ANZAME: The Association for Health Professional Education
Annual Conference, July 10th – July 13th, 2008 Law Building UNSW
"Practice, scholarship and research in health professional education"
Title: Identifying aptitude for medical practice: How does the admissions interview rate?
Names and institutions of presenters:
Assoc. Prof. Michele Groves, School of Medicine, Griffith University
Professor David Powis, School of Biomedical Sciences, Faculty of Health, University of Newcastle;
Dr Miles Bore, School of Psychology, Faculty of Science & Information Technology, University of Newcastle;
Dr Don Munro, School of Psychology, Faculty of Science & Information Technology, University of Newcastle
Despite the recent explosion in medical schools and medical student places in Australia, admission into medical programs remains a highly competitive process with demand far exceeding supply. In addition, intense community scrutiny of the health care system and the associated demand for public accountability has emphasised the responsibility of medical schools to select students with the personal qualities and attitudes required for safe, effective and ethical medical practice.
One commonly used method of selecting such students is by interview. Although structured interviews may have acceptable reliability, they are time-consuming, costly and labour-intensive for faculty and stressful for applicants. It is therefore crucial that they can be shown to be a valid and effective method of selecting applicants suited to the demands of modern medical practice.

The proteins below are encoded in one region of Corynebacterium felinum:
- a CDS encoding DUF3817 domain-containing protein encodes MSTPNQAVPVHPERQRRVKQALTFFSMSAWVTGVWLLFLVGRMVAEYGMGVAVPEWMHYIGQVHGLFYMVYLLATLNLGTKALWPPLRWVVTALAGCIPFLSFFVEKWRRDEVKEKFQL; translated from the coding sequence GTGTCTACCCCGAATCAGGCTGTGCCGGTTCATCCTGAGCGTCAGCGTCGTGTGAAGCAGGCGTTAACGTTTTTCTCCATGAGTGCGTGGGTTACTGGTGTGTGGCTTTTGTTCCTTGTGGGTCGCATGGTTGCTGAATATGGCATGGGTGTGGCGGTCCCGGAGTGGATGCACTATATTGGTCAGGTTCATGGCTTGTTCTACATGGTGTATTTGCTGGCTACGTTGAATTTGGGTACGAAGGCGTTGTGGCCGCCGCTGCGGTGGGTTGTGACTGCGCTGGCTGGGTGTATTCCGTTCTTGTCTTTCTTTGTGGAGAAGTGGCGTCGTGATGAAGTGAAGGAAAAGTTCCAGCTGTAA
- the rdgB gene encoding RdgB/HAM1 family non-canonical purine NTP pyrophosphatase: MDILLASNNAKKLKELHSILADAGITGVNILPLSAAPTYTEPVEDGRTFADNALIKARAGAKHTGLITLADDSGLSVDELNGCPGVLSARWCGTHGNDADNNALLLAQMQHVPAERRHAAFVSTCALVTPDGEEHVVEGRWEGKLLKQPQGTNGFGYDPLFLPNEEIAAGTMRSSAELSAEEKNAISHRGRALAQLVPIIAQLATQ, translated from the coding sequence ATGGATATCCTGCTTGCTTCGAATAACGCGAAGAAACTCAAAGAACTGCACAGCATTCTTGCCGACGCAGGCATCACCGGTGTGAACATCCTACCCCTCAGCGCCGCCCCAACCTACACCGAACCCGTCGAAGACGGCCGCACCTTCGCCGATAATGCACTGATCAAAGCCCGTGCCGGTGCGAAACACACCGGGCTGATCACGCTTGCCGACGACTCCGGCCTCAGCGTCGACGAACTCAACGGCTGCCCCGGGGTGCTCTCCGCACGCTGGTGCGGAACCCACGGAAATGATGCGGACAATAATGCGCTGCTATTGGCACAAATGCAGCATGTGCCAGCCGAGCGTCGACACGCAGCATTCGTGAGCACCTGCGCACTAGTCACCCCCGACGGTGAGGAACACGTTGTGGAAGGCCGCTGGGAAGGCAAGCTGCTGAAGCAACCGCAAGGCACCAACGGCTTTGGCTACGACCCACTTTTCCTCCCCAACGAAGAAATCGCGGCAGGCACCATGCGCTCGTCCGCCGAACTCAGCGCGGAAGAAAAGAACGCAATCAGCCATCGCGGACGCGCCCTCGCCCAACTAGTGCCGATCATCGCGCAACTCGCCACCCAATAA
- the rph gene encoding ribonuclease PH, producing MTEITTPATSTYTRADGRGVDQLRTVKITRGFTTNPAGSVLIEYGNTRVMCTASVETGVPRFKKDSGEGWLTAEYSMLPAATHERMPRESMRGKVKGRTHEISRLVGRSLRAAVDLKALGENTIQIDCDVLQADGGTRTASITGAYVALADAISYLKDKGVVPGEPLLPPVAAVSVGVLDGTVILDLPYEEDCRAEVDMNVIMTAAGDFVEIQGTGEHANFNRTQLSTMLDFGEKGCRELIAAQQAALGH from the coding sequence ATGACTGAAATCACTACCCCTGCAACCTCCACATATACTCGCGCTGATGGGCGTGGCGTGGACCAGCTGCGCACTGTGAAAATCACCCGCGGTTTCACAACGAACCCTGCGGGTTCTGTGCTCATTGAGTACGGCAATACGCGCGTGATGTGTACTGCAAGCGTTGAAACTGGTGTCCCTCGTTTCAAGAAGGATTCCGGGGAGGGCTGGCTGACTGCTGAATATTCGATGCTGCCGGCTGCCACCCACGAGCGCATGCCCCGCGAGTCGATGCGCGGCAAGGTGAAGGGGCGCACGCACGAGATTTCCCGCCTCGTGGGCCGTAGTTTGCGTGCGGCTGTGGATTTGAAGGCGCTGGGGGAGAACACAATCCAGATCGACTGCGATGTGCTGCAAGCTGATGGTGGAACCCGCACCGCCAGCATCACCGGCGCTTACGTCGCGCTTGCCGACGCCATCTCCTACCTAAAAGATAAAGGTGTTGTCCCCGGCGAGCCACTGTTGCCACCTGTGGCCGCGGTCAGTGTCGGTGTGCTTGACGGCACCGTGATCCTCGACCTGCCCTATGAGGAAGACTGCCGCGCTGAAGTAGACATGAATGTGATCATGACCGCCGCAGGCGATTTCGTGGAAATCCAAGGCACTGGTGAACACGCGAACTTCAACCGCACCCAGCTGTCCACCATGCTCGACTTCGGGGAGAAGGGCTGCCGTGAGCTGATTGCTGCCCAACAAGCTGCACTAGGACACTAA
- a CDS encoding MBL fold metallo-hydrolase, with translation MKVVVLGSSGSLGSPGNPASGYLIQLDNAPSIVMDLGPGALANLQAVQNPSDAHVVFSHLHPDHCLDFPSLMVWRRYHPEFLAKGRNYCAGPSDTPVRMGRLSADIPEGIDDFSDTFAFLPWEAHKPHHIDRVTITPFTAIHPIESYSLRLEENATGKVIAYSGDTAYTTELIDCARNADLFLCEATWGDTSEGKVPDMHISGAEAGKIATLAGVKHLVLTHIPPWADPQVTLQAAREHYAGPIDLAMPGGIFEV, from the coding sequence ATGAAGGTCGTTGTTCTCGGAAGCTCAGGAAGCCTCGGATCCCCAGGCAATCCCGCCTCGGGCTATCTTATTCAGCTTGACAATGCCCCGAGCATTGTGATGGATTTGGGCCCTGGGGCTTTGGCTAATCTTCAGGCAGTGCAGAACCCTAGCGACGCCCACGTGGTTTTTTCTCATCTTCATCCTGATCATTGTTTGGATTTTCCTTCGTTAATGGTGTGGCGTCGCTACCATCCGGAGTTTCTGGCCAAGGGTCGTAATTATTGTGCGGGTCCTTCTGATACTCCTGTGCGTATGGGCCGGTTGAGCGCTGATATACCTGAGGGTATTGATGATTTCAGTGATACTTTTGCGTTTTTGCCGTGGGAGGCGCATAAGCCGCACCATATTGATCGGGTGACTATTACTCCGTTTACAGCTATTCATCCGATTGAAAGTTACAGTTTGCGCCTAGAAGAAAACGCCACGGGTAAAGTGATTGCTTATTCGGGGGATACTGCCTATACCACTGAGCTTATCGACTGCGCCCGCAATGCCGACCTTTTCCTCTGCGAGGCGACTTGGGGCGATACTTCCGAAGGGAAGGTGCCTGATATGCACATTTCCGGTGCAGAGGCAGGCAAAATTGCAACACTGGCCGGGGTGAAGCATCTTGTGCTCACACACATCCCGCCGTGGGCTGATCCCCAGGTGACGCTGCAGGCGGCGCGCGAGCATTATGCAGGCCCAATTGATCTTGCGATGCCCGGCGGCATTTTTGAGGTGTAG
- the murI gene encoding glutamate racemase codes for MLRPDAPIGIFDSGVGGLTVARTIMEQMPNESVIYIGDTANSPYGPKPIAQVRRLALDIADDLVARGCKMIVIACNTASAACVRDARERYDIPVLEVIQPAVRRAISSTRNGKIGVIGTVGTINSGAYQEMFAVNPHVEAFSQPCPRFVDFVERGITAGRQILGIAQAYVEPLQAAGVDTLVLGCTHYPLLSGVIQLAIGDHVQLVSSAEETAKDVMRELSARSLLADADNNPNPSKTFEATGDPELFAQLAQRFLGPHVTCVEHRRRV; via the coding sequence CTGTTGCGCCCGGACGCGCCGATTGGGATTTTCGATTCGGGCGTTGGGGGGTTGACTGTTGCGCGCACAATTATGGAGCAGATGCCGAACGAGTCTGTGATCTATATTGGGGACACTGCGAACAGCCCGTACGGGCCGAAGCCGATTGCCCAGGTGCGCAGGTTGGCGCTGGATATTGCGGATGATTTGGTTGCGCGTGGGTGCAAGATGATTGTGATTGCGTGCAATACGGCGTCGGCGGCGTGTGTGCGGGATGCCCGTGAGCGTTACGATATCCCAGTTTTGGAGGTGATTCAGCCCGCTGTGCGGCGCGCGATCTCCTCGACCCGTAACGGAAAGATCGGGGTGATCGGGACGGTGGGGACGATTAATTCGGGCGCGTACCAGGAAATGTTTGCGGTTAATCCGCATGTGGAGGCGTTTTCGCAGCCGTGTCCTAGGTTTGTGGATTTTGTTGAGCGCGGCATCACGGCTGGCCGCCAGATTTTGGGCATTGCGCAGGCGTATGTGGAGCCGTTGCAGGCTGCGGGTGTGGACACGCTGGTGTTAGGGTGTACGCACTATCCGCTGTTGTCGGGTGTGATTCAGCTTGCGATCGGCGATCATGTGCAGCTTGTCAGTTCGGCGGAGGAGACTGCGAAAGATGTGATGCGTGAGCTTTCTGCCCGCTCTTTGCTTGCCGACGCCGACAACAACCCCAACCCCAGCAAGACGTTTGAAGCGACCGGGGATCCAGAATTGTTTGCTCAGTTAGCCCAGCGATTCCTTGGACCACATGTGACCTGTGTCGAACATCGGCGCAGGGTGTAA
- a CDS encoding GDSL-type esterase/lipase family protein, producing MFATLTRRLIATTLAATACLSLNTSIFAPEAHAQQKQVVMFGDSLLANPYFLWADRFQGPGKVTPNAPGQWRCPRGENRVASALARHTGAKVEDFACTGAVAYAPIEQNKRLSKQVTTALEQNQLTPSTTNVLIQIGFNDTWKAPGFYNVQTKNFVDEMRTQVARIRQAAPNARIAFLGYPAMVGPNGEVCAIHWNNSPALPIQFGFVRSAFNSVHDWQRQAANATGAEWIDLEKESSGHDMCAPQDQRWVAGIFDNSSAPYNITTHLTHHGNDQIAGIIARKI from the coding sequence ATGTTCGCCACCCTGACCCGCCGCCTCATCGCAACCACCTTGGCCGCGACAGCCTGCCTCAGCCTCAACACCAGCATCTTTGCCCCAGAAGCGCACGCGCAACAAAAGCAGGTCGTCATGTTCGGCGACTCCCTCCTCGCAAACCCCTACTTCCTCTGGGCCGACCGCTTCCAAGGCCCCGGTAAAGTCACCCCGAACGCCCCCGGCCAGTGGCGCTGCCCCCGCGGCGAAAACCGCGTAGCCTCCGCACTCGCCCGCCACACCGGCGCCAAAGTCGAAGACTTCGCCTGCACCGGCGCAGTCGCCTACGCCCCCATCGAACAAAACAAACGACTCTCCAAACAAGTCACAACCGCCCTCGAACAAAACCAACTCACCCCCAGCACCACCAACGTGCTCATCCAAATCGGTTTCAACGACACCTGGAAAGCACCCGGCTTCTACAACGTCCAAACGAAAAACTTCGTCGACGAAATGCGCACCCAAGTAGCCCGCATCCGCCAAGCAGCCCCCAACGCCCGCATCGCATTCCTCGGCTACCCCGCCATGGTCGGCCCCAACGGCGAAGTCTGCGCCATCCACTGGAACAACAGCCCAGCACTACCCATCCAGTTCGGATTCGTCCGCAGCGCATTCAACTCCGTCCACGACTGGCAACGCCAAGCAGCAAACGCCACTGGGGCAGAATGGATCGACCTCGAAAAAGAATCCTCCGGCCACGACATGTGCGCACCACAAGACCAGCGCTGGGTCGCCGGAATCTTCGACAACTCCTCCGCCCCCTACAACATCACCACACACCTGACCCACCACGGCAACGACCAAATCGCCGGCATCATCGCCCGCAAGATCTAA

The aim of this study was two-fold:
to describe the relationship between performance in the medical admissions interview and applicants' personality, ethical orientation and capacity for self-appraisal.
To identify and compare the characteristics and performance at interview of applicants who were offered a place in medicine with those who were unsuccessful in the admissions process.
There were two cohorts of participants. Cohort 1 consisted of first-year students in the Griffith University graduate-entry medical program in 2007. Cohort 2 comprised applicants interviewed for admission to the program in 2008, and therefore were divided into 2 sub-groups – those who were successful and subsequently admitted and those who were not. All participants completed the two non-cognitive components of the Personal Qualities Assessment (PQA) 1, 2 - a personality inventory, NACE, and a survey of moral orientation, Mojac.
Results and Discussion:
The presentation will report the results of the study. Discussion will centre on the characteristics and attitudes of students selected into the program and the correlation between their performance at interview in each of the six qualities identified as being important for medical practice, and the particular personality traits and attitudes assessed by the PQA. In addition, the ability to compare differences between successful and unsuccessful applicants will provide a more valid evaluation of the admissions process than is usual with this type of study.
1. Lumsden M, Bore M, Millar K, Jack R, Powis D. Assessment of personal qualities in relation to admission to medical school. Medical Education 2005; 39:258-265.
2. Powis D, Bore M, Munro D, Lumsden M. Development of the Personal Qualities Assessment as a tool for selecting medical students. Journal of Adult and Continuing Education 2005; 11(1):3-14.